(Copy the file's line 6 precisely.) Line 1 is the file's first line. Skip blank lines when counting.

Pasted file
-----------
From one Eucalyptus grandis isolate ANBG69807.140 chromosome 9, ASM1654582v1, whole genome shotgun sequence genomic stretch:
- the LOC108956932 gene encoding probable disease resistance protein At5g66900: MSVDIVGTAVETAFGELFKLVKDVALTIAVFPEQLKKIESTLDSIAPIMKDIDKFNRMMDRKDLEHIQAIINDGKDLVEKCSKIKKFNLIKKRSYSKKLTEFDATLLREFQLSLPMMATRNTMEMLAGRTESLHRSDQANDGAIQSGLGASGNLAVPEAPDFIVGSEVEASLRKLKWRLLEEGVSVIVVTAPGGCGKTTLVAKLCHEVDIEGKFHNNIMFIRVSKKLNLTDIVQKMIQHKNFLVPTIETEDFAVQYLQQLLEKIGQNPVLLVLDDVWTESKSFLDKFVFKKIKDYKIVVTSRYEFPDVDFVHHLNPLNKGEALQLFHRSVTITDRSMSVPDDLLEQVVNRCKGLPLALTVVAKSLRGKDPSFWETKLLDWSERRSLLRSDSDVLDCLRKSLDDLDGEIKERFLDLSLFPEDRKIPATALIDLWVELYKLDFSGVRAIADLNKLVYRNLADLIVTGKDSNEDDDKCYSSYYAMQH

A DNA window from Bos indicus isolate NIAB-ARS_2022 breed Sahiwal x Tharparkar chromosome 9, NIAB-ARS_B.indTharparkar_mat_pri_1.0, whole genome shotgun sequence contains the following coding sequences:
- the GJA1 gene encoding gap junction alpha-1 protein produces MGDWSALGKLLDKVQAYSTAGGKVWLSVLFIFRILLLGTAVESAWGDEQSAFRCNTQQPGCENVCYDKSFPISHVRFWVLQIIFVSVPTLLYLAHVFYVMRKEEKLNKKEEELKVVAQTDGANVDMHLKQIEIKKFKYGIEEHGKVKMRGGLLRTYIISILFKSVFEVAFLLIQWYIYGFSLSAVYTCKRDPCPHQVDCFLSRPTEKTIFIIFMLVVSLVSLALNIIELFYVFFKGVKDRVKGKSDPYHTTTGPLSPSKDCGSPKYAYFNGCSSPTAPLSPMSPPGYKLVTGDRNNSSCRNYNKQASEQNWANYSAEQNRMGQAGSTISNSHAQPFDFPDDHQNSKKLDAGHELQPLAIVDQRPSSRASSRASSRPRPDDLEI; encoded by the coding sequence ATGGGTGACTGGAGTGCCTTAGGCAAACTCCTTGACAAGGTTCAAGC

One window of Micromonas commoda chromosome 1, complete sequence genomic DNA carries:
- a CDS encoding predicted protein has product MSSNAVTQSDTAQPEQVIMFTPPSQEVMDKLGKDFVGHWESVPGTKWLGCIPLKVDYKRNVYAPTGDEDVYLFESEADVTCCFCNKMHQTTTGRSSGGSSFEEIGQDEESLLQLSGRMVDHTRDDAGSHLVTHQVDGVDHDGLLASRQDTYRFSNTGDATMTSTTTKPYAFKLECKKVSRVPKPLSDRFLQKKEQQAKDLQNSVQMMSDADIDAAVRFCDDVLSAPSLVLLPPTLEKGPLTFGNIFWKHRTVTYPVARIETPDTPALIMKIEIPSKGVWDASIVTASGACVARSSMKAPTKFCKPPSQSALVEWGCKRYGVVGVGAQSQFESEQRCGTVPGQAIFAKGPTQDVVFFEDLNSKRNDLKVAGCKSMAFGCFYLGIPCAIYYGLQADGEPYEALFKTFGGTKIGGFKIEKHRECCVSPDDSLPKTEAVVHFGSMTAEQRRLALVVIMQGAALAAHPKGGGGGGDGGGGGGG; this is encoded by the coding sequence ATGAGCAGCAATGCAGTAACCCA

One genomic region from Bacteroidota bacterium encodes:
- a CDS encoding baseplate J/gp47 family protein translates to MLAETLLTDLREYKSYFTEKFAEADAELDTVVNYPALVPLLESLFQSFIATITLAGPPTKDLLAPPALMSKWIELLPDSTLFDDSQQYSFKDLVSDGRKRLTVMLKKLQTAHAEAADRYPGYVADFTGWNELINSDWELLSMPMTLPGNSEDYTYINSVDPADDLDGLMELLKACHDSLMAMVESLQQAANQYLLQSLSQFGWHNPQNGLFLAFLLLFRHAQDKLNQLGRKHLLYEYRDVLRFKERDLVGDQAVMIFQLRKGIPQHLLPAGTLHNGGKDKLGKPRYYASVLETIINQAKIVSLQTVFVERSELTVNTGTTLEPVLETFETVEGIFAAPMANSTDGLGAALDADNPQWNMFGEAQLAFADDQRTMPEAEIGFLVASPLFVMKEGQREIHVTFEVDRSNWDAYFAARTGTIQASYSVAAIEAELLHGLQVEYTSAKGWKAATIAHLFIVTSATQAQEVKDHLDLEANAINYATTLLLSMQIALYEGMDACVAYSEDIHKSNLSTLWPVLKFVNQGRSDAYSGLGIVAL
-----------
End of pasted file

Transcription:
- a CDS encoding predicted protein has product MSSNAVTQSDTAQPEQVIMFTPPSQEVMDKLGKDFVGHWESVPGTKWLGCIPLKVDYKRNVYAPTGDEDVYLFESEADVTCCFCNKMHQTTTGRSSGGSSFEEIGQDEESLLQLSGRMVDHTRDDAGSHLVTHQVDGVDHDGLLASRQDTYRFSNTGDATMTSTTTKPYAFKLECKKVSRVPKPLSDRFLQKKEQQAKDLQNSVQMMSDADIDAAVRFCDDVLSAPSLVLLPPTLEKGPLTFGNIFWKHRTVTYPVARIETPDTPALIMKIEIPSKGVWDASIVTASGACVARSSMKAPTKFCKPPSQSALVEWGCKRYGVVGVGAQSQFESEQRCGTVPGQAIFAKGPTQDVVFFEDLNSKRNDLKVAGCKSMAFGCFYLGIPCAIYYGLQADGEPYEALFKTFGGTKIGGFKIEKHRECCVSPDDSLPKTEAVVHFGSMTAEQRRLALVVIMQGAALAAHPKGGGGGGDGGGGGGG; this is encoded by the coding sequence ATGAGCAGCAATGCAGTAACCCA